Hydrogen

“Commercial nonsense:” Andrew Forrest explains why he wants to dump fossil fuels

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Iron ore billionaire Andrew “Twiggy” Forrest has detailed his company’s plans to produce the world’s lowest cost green hydrogen and green ammonia via a potential pipeline of 1000 gigawatts of renewable energy assets, in a speech to analysts he said aimed to herald “massive change.”

Speaking at the Credit Suisse Asian Investment Conference in Hong Kong on Wednesday night, Forrest said the green hydrogen market had the potential to create revenues of more than $US12 trillion by 2050, “more than any industry which ever existed today.”

And the founder and chair of Fortescue Metals Group, and the recent future-focused spin-off Fortescue Future Industries, said his group of companies intended to lead the world in the the establishment and success of this trillion-dollar industry.

“I hope you’re going to remember this evening as the heralding of massive change, which you can invest in, you can be part of, or you can watch happen around you. But it will happen,” Forrest said.

“We see the future of energy as hydrogen. I think our greatest natural resource is no longer iron ore, it isn’t gold, it isn’t oil, and it’s certainly not coal.

“The question is not whether green hydrogen will become the next global energy form, it’s just a question of by whom. …Who will mass produce, have a ship leaving the port every half an hour on a scale of the greatest energy companies in the world?

“Which company would be that strong, that we could allocate sufficient risk to test green hydrogen at global industrial scale? Last year the board and I at Fortescue Metals Group decided that would be Fortescue.”

Forrest has been making his plans for green hydrogen global domination headline news for some time now, including in an announcement just over a week ago that FMG would begin producing green hydrogen at commercial scale as early as 2023.

At the same time, Forrest also announced that his group of companies would aim to achieve carbon neutrality on its scope 1 and 2 emissions by 2030, bringing the target forward 10 years, mostly through absolute emissions reduction rather than the use of offsets.

Speaking at the Credit Suisse forum this week, Forrest reiterated the company’s green hydrogen ambitions, including the identification and development of a renewable energy pipeline with as much as 1000 gigawatts of potential, starting with 40GW in the Pilbara and up to 500GW of assets in South America.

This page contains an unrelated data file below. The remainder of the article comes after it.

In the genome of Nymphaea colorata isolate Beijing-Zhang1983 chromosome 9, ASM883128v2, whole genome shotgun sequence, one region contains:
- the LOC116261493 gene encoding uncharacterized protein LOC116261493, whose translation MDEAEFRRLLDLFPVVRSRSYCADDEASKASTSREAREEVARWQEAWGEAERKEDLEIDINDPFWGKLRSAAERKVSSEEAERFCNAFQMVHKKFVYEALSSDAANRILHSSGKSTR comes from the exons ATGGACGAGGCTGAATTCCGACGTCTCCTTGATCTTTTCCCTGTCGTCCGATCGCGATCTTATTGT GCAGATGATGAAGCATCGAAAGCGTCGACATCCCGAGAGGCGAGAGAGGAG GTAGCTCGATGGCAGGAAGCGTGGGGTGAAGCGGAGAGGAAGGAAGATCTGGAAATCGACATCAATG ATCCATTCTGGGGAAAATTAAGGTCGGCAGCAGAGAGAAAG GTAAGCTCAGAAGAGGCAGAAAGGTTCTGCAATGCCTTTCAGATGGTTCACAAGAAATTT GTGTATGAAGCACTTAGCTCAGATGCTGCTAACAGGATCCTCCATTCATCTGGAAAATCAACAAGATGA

“We’re looking for 500GW of energy assets in South America, alone, and potentially thousands of gigawatts there to follow,” he said.

“We aim to produce or help to produce and provide over 1000 gigawatts, as Fortescue, zero emissions, clean energy that is available for consumption, straightaway,” he told the forum.

“But no pollution, and not because we’re great people with great hearts, but ’cause to do anything else is a commercial nonsense.”

As RenewEconomy’s James Fernyhough noted here, however, Forrest’s grand renewables-based plans are so far mostly on paper, with only the soon-to-be opened 60MW Chichester solar farm and a new 150MW solar project, both to help power FMG’s Pilbara mines, identified to date.

But Forrest assured the audience at the forum this week that by June 30 this year, Fortescue’s green hydrogen plans would go up several gears.

“We’ll develop green iron ore, trains, we’ll run our trucks on renewable electricity. Our ships will begin the transition to green ammonia, and this financial year, at least five years ahead of our competition, we will put green ammonia into a …ship’s engine, one which will allow that really dirty fuel, Bunker C oil, to finally be extinguished, to not pollute the world’s oceans,” Forrest said.

“I’m saying to you with absolute certainty, the green energy future and the green product future is upon us. There will be a huge green steel industry. There will be a huge green fertiliser industry. There will be a huge green energy industry, and it’s up to you to choose where you want to be in that. Or if you want to stay with fossil fuels.”

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